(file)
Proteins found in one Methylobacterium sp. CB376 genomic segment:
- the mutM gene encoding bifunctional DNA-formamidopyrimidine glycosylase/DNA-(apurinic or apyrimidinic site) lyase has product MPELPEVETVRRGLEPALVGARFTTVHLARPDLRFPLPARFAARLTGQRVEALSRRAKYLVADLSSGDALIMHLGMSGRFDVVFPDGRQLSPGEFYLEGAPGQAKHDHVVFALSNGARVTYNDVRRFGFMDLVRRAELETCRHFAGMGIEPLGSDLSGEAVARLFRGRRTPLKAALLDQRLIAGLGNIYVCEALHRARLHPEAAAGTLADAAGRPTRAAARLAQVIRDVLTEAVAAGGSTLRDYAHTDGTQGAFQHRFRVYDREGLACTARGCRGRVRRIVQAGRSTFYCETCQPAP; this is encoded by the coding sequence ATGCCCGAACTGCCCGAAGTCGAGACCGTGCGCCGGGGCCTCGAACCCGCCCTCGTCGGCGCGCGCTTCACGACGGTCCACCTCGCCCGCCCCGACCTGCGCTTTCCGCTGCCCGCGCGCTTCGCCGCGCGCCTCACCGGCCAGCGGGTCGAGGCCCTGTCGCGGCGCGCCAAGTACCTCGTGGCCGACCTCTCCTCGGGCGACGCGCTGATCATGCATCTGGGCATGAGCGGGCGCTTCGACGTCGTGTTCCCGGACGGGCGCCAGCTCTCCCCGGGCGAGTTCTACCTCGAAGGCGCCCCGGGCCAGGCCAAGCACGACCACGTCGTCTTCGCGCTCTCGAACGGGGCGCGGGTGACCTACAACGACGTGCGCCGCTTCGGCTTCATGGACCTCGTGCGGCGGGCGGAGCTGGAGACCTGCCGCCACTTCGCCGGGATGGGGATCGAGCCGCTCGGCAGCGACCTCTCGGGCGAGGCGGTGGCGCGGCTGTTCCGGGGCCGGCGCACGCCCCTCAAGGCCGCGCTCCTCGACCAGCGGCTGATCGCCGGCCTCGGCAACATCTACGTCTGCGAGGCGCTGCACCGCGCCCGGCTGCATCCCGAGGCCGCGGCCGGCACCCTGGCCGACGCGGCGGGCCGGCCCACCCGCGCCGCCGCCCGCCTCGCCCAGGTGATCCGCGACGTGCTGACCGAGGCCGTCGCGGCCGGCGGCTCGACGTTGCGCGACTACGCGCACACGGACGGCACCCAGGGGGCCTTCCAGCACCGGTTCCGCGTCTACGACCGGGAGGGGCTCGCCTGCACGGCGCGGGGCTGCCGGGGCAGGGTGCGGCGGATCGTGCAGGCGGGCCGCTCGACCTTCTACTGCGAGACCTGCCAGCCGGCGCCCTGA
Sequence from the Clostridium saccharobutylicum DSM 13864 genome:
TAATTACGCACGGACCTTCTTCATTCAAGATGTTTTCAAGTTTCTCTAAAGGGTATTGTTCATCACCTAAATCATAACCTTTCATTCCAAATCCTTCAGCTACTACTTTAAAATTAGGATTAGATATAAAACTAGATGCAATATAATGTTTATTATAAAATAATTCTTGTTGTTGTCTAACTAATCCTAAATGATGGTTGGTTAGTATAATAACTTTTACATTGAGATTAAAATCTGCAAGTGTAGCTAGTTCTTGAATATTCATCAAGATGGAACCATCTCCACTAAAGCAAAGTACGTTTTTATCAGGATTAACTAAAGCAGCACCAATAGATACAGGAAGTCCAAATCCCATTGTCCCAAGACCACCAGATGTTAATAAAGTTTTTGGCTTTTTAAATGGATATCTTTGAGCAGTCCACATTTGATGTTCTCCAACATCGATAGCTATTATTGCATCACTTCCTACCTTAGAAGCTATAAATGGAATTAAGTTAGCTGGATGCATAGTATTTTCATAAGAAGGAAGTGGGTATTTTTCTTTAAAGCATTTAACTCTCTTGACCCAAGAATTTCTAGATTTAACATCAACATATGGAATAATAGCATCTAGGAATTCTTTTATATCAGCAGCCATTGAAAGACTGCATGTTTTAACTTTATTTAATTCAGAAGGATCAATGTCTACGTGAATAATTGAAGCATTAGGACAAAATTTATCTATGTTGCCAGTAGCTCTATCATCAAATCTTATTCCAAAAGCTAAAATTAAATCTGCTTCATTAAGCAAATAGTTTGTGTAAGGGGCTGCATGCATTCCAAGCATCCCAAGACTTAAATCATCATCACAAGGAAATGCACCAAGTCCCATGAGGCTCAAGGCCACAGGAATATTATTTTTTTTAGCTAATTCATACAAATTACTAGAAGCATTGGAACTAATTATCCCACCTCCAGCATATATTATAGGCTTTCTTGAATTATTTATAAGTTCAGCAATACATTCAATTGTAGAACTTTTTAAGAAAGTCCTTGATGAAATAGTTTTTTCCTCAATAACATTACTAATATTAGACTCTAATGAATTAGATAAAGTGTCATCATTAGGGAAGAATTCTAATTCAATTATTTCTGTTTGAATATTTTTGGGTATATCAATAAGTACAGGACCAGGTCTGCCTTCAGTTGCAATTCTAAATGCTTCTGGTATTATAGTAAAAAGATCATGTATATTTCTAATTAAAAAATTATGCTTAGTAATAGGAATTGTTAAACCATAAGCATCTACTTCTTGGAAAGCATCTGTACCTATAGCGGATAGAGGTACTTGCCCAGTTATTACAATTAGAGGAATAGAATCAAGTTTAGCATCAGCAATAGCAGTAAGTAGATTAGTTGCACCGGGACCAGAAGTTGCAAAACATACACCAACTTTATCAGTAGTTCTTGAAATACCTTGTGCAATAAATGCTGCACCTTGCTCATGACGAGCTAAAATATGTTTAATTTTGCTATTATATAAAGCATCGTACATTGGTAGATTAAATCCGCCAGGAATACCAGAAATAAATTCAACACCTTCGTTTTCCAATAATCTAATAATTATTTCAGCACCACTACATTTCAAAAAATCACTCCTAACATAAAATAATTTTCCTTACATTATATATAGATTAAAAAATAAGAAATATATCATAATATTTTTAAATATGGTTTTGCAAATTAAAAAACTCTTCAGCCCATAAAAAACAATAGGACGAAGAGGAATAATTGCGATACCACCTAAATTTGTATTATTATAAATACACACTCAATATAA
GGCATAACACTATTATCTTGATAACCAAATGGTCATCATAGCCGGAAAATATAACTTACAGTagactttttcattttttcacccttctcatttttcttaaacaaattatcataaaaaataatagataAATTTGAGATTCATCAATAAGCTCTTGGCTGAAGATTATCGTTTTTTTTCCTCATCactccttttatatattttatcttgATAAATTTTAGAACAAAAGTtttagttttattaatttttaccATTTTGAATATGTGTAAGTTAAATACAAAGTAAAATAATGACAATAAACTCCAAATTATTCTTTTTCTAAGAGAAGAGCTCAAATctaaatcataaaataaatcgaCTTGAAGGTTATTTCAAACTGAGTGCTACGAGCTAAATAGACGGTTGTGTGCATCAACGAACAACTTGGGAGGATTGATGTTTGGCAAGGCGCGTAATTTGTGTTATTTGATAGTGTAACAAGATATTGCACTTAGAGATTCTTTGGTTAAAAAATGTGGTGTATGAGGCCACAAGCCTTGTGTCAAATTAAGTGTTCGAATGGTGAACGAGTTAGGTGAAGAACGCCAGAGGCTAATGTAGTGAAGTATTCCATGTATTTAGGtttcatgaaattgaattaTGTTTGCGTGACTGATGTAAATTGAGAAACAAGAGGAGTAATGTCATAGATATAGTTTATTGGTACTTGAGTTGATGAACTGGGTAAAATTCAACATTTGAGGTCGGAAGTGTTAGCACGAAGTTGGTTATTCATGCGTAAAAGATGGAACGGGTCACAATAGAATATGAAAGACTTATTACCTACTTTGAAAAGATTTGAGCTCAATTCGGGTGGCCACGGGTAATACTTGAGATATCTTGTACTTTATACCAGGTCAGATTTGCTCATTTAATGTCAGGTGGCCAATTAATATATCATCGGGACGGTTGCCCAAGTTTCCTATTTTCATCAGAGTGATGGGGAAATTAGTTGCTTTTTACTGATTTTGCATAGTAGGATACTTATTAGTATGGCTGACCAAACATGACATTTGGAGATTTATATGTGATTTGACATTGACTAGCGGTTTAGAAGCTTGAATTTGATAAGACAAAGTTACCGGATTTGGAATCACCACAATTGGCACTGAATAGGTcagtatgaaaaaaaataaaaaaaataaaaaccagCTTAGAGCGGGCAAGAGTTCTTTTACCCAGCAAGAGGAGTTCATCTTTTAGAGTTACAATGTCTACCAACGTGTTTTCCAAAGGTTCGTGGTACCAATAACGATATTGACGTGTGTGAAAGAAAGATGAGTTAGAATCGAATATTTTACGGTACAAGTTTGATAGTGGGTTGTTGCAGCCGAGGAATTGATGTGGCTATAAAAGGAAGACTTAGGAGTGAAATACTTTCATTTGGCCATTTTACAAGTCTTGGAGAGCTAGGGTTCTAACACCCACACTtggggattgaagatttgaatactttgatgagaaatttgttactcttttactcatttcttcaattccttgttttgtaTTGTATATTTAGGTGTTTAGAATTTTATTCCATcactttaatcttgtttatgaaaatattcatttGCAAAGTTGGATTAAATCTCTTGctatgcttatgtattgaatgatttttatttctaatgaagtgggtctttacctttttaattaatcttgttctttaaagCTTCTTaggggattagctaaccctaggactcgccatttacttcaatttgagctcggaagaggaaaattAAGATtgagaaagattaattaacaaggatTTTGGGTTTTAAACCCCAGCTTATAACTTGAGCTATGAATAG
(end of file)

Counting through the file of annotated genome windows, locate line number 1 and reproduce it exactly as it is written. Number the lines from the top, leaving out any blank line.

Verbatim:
Proteins found in one Methylobacterium sp. CB376 genomic segment: